Armchair Vacation: Five Films To Watch At Home This Weekend [January 9th – 11th]


Every day, more and more films are added to the various streaming services out there, ranging from Netflix to YouTube, and are hitting the airwaves via movie-centric networks like TCM. Therefore, sifting through all of these pictures can be a tedious and often times confounding or difficult ordeal. But, that’s why we’re here. Every week, Joshua brings you five films to put at the top of your queue, add to your playlist, or grab off of VOD to make your weekend a little more eventful. Here is this week’s top five, in this week’s Armchair Vacation.

5. Black Mirror (Netflix)

There are TV shows, and then there is Black Mirror. One of the numerous British imports that have taken US airwaves by storm, this cult series is now available on Netflix (and has been for a month or so now, if you haven’t paid attention to your Twitter feed and the social networking explosion this addition caused). A Twilight Zone-esque look at man’s relationship to technology, the series ranges from the politically satirical to the brazenly surreal all the way to the realm of Lynchian nightmares, and does so over a handful of episodes one could watch in one sitting. With episodes looking at politicians forced to get intimate with an animal thanks to elaborate trolling or the story of a future where reality TV game shows have ostensibly become our actual reality, this dark and unforgettable series is one that any fan of sci-fi TV needs to watch ASAP. And it’s still actively airing, thanks to a recent Christmas special, so if you want to get in on the ever growing conversation surrounding this contender for best current TV series, now is the time.

4. Korengal (Netflix)

It’s not everyday that a documentary gets a sequel, and yet here we are with this new film from director Sebastian Junger. A follow up to his beloved documentary Restrepo, this new film is yet another look into the experience one has in war, and how it forever changes the men and women who are on the front lines. Told through archival footage and new talking head interviews, this film doesn’t break much ground aesthetically, but it carries with it every single drop of the energy, vitality and power that Junger’s pictures have become drenched in. A truly haunting and unforgettable look into the impact of war on the human spirit, Junger’s latest may be an extension of a previous work, but brings with it its own vitality and energy, becoming a single entity that caries its own discussions of the human spirit when under duress.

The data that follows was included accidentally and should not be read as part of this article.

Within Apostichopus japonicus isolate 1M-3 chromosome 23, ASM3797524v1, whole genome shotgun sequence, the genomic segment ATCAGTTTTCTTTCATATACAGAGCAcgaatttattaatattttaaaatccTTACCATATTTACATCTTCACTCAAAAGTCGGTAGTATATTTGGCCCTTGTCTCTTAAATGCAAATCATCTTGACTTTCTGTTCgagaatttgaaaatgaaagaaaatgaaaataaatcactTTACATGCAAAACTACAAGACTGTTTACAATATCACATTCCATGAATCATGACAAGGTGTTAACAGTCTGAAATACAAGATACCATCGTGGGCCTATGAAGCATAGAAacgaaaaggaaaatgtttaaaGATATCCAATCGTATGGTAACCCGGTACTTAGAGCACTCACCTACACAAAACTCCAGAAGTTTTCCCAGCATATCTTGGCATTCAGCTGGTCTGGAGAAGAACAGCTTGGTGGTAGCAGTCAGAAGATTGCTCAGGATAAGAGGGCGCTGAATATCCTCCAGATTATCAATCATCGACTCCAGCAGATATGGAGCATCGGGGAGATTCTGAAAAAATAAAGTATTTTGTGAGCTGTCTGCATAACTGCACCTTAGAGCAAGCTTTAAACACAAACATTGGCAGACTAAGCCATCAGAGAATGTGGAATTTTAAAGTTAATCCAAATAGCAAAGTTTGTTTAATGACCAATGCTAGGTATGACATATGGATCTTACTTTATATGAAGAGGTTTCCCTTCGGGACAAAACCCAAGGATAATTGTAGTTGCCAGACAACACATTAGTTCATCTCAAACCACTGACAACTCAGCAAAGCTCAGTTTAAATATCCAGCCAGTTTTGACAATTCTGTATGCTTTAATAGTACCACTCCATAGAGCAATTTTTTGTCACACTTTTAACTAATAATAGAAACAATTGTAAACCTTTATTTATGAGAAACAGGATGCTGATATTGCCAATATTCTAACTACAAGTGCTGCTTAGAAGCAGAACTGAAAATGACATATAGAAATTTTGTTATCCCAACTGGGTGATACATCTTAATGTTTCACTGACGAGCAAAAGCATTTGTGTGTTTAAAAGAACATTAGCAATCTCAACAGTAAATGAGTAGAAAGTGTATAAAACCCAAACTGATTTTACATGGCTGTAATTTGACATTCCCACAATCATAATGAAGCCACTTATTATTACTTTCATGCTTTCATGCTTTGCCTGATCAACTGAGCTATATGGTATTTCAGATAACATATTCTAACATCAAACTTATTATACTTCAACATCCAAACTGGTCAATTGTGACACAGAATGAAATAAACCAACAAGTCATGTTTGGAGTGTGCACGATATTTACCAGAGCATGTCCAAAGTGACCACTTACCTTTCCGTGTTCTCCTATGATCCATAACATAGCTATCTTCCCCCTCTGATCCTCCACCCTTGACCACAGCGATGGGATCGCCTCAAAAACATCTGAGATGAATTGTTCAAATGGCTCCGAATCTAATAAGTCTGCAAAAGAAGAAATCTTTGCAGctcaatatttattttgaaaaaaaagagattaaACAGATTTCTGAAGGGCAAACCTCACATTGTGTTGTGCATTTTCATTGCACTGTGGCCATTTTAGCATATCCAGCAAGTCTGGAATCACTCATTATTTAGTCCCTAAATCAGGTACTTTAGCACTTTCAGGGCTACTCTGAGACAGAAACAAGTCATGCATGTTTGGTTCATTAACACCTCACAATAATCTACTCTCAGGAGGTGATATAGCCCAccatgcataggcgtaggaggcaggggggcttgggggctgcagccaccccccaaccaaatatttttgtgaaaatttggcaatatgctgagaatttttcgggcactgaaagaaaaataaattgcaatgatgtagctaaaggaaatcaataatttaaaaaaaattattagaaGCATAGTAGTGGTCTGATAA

3. The Retrieval (Netflix)

One of the many great, underrated gems from the last year in cinema, Chris Eska’s latest film is not only currently available to stream on Netflix, but is one of 2014’s best films that you likely haven’t seen, if even heard of. Starring Ashton Sanders, Tishuan Scott and Keston John, Eska’s film tells the story of  a young African-American boy who is sent to snatch up a fellow slave by a vicious bounty hunter. Brooding and breathlessly crafted, Eska proves to be a true artist with this film, getting gorgeous photography and some fantastic performances to paint this haunting portrait. Understated and unforgettable, this film is a perfect example of the power of taking a broad historical construct, in this case slavery, and looking at it from the ground level. And that’s not even the film’s greatest aspect. If this film does one thing that very few films of this ilk have the skill to do, it is craft a film that is both brooding and nightmarish at moments, and then jump to something truly touching and in many ways tender and vitally emotional. Don’t miss this film.

2. Bug (Hulu)

Very few filmmakers have had a career quite like that of William Friedkin. Whether it be the classic cop drama The French Connection or the legendary horror film The Exorcist, Friedkin has become one of the truly great auteurs of his generation, and is still turning out some of the most interesting works in all of American cinema. And one of them is now available to stream on Hulu Plus. Bug has proven to be one of Friedkin’s most interesting pictures, a horror film based on a Tracy Letts play, telling the story of a waitress who holds up in a hotel room when her ex-husband is paroled. A paralyzingly claustrophobic film that takes the stage play and spins it on its head thanks to the director’s verite-style filmmaking, Friedkin’s picture is a nerve-shattering journey down one person’s nightmarish rabbit hole. Driven by some fantastic performances (particularly that of Michael Shannon, who co-stars here), this is one of Friedkin’s greatest films, and one of the great underrated thrillers of this generation.

1. Miami Connection (Fandor)

There isn’t a single film in the history of cinema quite like this legendary B-movie from director Y. K. Kim. Currently available on Blu-ray from Drafthouse Films and now available to stream on Fandor, the film follows the story of a band named Dragon Sound, who try to do their best to stop the proliferation of a gang of motorcycle-driving ninjas who have a hold of Florida’s drug trade. Yup. Anthem spewing rockers vs. motorcycle ninjas is the name of this anarchic game, and it couldn’t be more glorious. One of the truly great “bad” movies ever made, the greatness of this film doesn’t come from the campy nature of the story or the script. Instead, with some truly magnetic energy from the filmmaker behind the picture, Kim’s film carries with it much of the philosophy that would ultimately prove to be at the very core of Kim as a man, and filmmaker. At its very core a meditation on the growth of violence around the world, Kim’s film is a powerful bit of camp philosophy that has no purpose being as entrancing and engaging as it truly is.

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